Growing Up

As one of the first drum majors (and, so far, the only female leader) at Stony Brook University, Megan Spicer helps shape the future of one the fastest growing collegiate bands in the country—and finds herself maturing in the process.

Photo by Frank Posillico

It was young, but so was I. My predecessors were tough, but I knew I had what was needed to join the ranks of the previously all-male list of drum majors.

The Spirit of Stony Brook Marching Band was only 2 years old when I registered for MUS 268 at my freshman orientation, and from what I gathered—small. From the stories we’ve heard and the one that is announced before every halftime show, “In 2006, 17 intrepid students took the field …”

We all knew the band’s history. It’s what makes The Spirit of Stony Brook. It sets us apart from almost all other programs, which have all been in existence for decades. When I joined the band in its third year, we were putting almost 100 members out onto the field, and that number only went up during my time here.

We are currently one of the fastest growing collegiate marching bands in the country. Our summer recruiting staff played a major part in that. They were at every freshman orientation held on Tuesdays, Thursdays and Fridays throughout the month of July. The appeal of a marching band on Long Island could also be a part; the state of New York only has five other college marching bands, and most are upstate.

Putting Fears Aside

I showed up to my first college-level band camp in August of 2008, and I was terrified. I was coming from another state to a school that had no familiar faces. With a quick make of my bed, a hug, a kiss and a “Just be you, and they‘ll love you for that,” my parents were gone, and I was being thrown to the fish.

Marching season came and went as did pep band. All that was left were drum major tryouts. I had tossed the idea around of trying out, but I wasn’t sure if I really had what it took to be at the forefront of a college-level band.

I put the fears aside in hopes that they wouldn’t resurface in the future. I practiced my salute and marching patterns in the reflection of my dorm’s sliding glass door for weeks before the auditions.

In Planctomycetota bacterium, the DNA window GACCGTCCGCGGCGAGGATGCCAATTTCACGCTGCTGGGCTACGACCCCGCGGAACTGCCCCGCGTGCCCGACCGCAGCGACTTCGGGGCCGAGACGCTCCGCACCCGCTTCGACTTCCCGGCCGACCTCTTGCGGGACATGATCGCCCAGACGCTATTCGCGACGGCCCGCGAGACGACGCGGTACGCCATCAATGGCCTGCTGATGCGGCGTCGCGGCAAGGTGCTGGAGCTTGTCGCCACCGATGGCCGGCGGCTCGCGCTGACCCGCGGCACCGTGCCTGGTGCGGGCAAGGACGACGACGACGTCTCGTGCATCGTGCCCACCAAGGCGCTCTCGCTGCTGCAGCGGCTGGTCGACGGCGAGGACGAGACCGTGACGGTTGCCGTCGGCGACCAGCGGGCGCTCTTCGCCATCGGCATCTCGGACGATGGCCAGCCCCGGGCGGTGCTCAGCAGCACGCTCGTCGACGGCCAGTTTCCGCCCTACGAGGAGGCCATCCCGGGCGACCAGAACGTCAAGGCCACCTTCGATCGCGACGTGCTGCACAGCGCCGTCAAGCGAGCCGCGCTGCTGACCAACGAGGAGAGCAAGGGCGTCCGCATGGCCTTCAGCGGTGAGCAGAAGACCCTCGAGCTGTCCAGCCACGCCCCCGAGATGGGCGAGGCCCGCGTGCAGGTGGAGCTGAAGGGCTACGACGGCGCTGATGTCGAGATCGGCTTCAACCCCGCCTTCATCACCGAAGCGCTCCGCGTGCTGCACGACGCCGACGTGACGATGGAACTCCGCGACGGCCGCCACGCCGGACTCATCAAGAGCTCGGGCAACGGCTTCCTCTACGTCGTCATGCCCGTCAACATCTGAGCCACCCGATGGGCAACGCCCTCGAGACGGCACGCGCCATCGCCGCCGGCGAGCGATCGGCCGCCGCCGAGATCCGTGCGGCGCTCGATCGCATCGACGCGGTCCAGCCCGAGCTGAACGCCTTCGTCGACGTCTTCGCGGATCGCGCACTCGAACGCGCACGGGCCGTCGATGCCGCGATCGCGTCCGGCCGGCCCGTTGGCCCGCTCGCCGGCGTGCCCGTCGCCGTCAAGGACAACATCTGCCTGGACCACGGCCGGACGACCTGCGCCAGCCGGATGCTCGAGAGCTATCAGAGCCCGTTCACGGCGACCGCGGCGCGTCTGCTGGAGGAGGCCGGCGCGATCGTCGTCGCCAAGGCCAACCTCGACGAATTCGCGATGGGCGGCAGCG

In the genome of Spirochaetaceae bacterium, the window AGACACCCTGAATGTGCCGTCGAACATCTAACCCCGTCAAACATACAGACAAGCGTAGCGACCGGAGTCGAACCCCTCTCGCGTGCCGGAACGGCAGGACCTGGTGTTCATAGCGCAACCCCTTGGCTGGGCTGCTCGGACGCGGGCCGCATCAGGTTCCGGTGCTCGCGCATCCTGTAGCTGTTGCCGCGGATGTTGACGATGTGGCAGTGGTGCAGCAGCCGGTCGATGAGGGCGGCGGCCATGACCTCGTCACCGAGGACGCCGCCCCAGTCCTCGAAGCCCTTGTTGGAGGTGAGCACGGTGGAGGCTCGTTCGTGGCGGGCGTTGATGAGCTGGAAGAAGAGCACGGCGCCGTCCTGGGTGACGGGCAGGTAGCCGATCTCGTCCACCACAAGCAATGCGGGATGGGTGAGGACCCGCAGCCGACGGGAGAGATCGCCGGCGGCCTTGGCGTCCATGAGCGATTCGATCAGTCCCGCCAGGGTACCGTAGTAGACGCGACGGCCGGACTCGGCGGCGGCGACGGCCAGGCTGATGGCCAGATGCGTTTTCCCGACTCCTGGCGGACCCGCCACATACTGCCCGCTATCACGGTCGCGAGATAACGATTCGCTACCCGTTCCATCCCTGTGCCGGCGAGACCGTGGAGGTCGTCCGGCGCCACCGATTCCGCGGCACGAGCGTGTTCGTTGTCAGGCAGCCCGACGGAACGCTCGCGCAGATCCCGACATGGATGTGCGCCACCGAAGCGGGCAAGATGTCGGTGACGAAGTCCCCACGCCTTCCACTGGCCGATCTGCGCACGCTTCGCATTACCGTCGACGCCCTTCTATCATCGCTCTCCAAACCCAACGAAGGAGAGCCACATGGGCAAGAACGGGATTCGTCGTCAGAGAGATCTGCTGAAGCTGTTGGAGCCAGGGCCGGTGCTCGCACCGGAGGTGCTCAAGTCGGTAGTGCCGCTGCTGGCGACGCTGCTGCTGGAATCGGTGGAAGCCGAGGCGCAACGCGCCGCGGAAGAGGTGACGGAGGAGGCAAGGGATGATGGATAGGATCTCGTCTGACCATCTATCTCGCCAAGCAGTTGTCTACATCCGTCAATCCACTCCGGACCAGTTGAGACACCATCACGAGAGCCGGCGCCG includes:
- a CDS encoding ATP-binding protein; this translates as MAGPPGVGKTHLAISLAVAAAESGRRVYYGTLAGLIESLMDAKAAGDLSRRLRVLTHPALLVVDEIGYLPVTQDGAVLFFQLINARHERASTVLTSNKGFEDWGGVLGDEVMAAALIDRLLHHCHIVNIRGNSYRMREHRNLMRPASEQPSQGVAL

My hard work paid off, and I was appointed as the first female drum major of The Spirit of Stony Brook. The honor I felt was incredible. Because of the age of the organization, those who were the leaders of the young band would set a precedent for the future. We were the ones who would determine the future of this band. Not only that, but on the drum major plaque that lists every year’s drum majors, I would be the first female.

All Thought Through

I learned a lot that first year as drum major: How to lead a band that was comprised of a myriad of different-aged members. How to earn the respect of the members. And how to make sure I didn’t lose my cool.

I’m not entirely sure how it appeared to the band members and staff, but it was difficult. Every command I called, every pattern I conducted, every drop spin I did with the mace was thought through. I didn’t want to do anything wrong.

The season wasn’t perfect. There were times I was so excited by a touchdown that the tempo for our first down tag— the last four measures of our victory song—was faster than the band members and I would have liked; it’s hard not to get caught up in it all.

Back to High School

Spring semester ended just in time for me to attend my old high school’s drum major tryouts. I had once been a leader of this band and was now looking at the potential candidates with a different approach. I knew what was expected for the position.

During the tryouts, I spoke with some of the candidates on ways that they could improve, such as how to call commands from deep within their bellies and how to avoid a sloppy conducting pattern just by the way they position their hands and fingertips. I provided some insight to the selection committee and helped determine who the next drum major of my high school was going to be.

Shaping the Person

Now the final season of The Spirit of Stony Brook’s first and currently only female drum major is quickly approaching; I have been appointed associate drum major.

The Spirit of Stony Brook has shaped me into the person I am today. I’ve taken concepts that I learned about leadership, communication and empathy and applied them in every other crevice of my life.

I have grown as the band has grown. After three years we have both turned into the strong and confident beings that the world sees today.

About the Author

Megan Spicer is a senior journalism major with a print concentration at Stony Brook (N.Y.) University. She has been a member of the marching band since fall 2008 and has served as the assistant drum major since spring 2009. This year she will be the associate drum major. She has played the saxophone since fifth grade.

Grad Assistants: Unsung Heroes

Practically every college or university marching band has graduate assistants. But what exactly do they do? Anything and everything! From Halftime Magzine, a print publication ...